North Queensland Pharmacy Pilot

Pharmacy trial


Members may have heard Minister Fentiman’s announcement of the start of the state-wide pharmacy prescribing pilot in Cairns today.

While much fanfare has accompanied the commencement, what is missing is the promised education package ahead of the start of this ill-conceived and risky pilot.

AMA Queensland were assured communication materials would be sent to GPs, emergency department doctors and key health organisations before the pilot commenced.

This has not occurred.

Queensland Health must notify all doctors, regardless of specialty or location, about the full details of the pilot and how they can report associated patient harms.

Patients must be informed they are taking part in a trial and be given clear information as to how to report any adverse effects and how to seek help.

We have repeatedly expressed our alarm at the Government’s doggedness in establishing and then expanding this experiment as part of a secret election commitment made four years ago.

Doctors tell us their local pharmacy colleagues do not seem willing to risk treating patients under the pilot, given the inherent patient safety issues and the fact pharmacists are also run off their feet with existing workloads.

This appears likely given only 10 of Queensland’s 7,000 pharmacists across the state are taking part.

Instead of grasping for short-sighted, band-aid solutions to our health workforce crisis the Government must invest in more medical student placements, training pathways and GP training.

The government should be supporting pharmacists who want to become GPs to study medicine.

AMA Queensland has offered to conduct a joint PhD research project with Queensland Health to analyse doctors’ scope of practice to identify which tasks can be safely performed by other health professionals to free up doctors to spend maximal time working at the top of their scope.

We will continue to call out the dangers of this pilot and encourage all AMA Queensland members to report patient harms through the Department’s feedback mechanism and their local State MPs.

Our patients deserve better and must be protected from this and similarly reckless initiatives.

Following AMA Queensland advocacy, Queensland Health has released more information about its pharmacy prescribing pilot that starts this month.

Queensland Health has updated its website to include details of how much the patient consultations and medications will cost.

A brief consultation with a pharmacist of less than 10 minutes will cost patients $18.85, a standard consultation of between 10 and 20 minutes will cost $35.45 and a long consultation of more than 20 minutes will cost $68.10.

Medications prescribed as part of the pilot will be charged as a private prescription. They are not subsidised by the Pharmaceutical Benefits Scheme (PBS) and do not count towards the PBS Safety Net.

Patients are also responsible for covering the costs of any items used during the consultation or as part of ongoing care, for example bandages and other retail items, and for any necessary tests or diagnostic services.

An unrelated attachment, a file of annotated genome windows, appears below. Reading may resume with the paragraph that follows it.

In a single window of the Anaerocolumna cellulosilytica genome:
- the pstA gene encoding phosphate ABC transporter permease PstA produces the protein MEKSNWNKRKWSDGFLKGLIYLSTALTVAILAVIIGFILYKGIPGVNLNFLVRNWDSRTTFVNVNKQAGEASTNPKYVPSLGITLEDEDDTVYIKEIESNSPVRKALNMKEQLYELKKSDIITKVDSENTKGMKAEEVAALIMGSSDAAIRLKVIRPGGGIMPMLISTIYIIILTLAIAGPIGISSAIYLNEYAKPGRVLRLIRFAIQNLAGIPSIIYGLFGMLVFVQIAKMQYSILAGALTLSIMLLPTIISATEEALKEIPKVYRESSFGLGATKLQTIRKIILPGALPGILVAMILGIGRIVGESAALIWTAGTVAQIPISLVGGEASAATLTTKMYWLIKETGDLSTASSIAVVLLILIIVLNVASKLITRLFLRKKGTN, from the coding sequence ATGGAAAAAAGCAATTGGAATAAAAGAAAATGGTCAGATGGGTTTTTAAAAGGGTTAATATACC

The consultations are not covered by Medicare.

The pilot will be evaluated by Deloitte in partnership with Griffith University.

Read more on the Queensland Health website.

A pilot is about to start in North Queensland, allowing pharmacists to diagnose and sell medications for a range of serious conditions without a doctor's prescription. AMA Queensland has called on Queensland Health to create an information campaign for patients and doctors.

AMA Queensland has called on the Queensland Government for a community information campaign about its pharmacy prescribing trial, which is due to start in the first quarter of this year.

Under the pilot, pharmacists will be able to diagnose a range of serious medical conditions and prescribe and sell medication with no medical oversight.

“We are already into March but there has been no official advice to medical associations and no information to share with doctors and the community about what is happening,” AMA Queensland President Dr Maria Boulton said.

“We do not know how many pharmacists or which pharmacies are taking part, how many have completed their extra training, how much it will cost patients or how people can report adverse events.

“We have asked the Chief Medical Officer and Deputy Director-General for Health for an education campaign for all doctors and the community, including clear reporting mechanisms.

“This was one of the major failings of the urinary tract infection (UTI) prescribing pilot that this expanded scheme is based on – Queensland Health did not tell doctors or patients it was happening, and there was no reporting mechanism for adverse outcomes.

“Convenience should not over-ride safety or quality.

“We are seeing far too many Band-Aid solutions to our very real problem of workforce shortages affecting all healthcare professions, including these pilots.

“AMA Queensland is actively working with Queensland Health to develop collaborative care models that allow doctors, nurses, pharmacists and other allied health professionals to work as teams to safely care for patients.

“In the meantime, Queensland Health must ensure the community is informed about prescribing pilots.”

AMA Queensland gave Health Minister Shannon Fentiman the benefit of the doubt for her first few months in her new position. But her decision to radically expand the North Queensland pharmacy prescribing pilot with no consultation with medical groups, only political donors, smacks of a desperate pre-election gamble.